Certain floating point numbers have inherent inaccuracy from binary floating point representation:
> puts "%.50f" % (0.5) # cleanly representable 0.50000000000000000000000000000000000000000000000000 > puts "%.50f" % (0.1) # not cleanly representable 0.10000000000000000555111512312578270211815834045410
> puts "%.50f" % ("0.1".to_d) 0.10000000000000000555111512312578270211815834045410
(I'm using the rails shorthand
.to_d instead of
BigDecimal.new for brevity only, this is not a rails specific question.)
Question: Why is
"0.1".to_d still showing errors on the order of 10-17? I thought the purpose of
BigDecimal was expressly to avoid inaccuracies like that?
At first I thought this was because I was converting an already inaccurate floating point
BigDecimal was just losslessly representing the inaccuraccy. But I made sure I was using the string constructor (as in the snippet above), which should avoid the problem.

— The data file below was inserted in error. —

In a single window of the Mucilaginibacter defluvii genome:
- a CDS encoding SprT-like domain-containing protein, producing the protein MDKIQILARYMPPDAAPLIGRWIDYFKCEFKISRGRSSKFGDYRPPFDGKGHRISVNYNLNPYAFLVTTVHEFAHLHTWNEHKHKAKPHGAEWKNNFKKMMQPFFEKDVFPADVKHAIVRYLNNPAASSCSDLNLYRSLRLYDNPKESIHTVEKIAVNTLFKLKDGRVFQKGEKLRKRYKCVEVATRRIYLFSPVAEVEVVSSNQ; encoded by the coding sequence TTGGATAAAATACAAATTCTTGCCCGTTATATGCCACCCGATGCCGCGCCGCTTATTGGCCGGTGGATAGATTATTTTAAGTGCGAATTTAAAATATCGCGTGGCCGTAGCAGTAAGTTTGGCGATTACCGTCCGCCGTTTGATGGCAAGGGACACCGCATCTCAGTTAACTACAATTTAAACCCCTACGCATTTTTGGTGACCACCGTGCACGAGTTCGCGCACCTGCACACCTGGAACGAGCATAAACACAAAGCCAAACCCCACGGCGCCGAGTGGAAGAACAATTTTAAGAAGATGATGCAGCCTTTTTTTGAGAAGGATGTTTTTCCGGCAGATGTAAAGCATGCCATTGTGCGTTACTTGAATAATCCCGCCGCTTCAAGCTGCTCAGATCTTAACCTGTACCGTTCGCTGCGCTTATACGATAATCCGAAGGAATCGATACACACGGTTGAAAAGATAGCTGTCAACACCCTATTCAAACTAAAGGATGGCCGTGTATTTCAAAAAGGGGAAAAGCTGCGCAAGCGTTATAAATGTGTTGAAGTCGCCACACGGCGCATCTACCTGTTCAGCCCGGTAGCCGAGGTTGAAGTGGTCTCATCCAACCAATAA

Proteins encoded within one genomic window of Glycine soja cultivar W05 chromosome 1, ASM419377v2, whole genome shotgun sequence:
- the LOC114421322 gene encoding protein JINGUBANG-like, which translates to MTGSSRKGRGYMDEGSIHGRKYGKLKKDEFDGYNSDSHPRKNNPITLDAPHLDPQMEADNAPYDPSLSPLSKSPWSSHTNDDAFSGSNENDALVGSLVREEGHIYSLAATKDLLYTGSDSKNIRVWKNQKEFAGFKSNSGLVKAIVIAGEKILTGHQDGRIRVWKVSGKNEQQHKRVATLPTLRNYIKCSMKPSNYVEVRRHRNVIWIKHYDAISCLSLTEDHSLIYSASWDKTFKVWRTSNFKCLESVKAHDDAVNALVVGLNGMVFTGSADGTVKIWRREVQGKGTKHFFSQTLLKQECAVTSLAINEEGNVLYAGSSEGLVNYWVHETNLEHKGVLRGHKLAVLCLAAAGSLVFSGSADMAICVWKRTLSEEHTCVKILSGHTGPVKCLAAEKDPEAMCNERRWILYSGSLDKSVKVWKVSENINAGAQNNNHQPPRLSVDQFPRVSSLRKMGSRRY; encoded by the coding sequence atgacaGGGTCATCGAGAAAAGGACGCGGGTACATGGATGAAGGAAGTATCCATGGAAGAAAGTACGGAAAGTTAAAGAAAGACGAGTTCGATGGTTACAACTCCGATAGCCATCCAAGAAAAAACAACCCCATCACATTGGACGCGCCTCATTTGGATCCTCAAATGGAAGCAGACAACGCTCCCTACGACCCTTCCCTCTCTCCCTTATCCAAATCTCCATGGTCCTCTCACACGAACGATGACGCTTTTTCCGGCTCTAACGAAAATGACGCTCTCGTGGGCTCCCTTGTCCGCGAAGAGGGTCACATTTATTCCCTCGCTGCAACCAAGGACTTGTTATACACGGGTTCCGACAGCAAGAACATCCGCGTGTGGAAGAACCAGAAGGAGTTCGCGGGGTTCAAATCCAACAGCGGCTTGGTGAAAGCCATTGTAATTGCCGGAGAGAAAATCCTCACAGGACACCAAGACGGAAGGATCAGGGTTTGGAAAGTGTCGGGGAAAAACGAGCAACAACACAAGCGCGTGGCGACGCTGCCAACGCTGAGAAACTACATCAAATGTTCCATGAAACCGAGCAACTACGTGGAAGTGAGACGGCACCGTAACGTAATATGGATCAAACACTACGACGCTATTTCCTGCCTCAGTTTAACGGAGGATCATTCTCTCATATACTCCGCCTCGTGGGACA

A bit more investigation shows that
BigDecimal does still internally represent things cleanly. (Obvious, because otherwise this would be a huge bug in a very widely used system.) Here's an example with an operation that would still show error:
> puts "%.50f" % ("0.1".to_d * "10".to_d) 1.00000000000000000000000000000000000000000000000000
If the representation were lossy, that would show the same error as above, just shifted by an order of magnitude. What is going on here?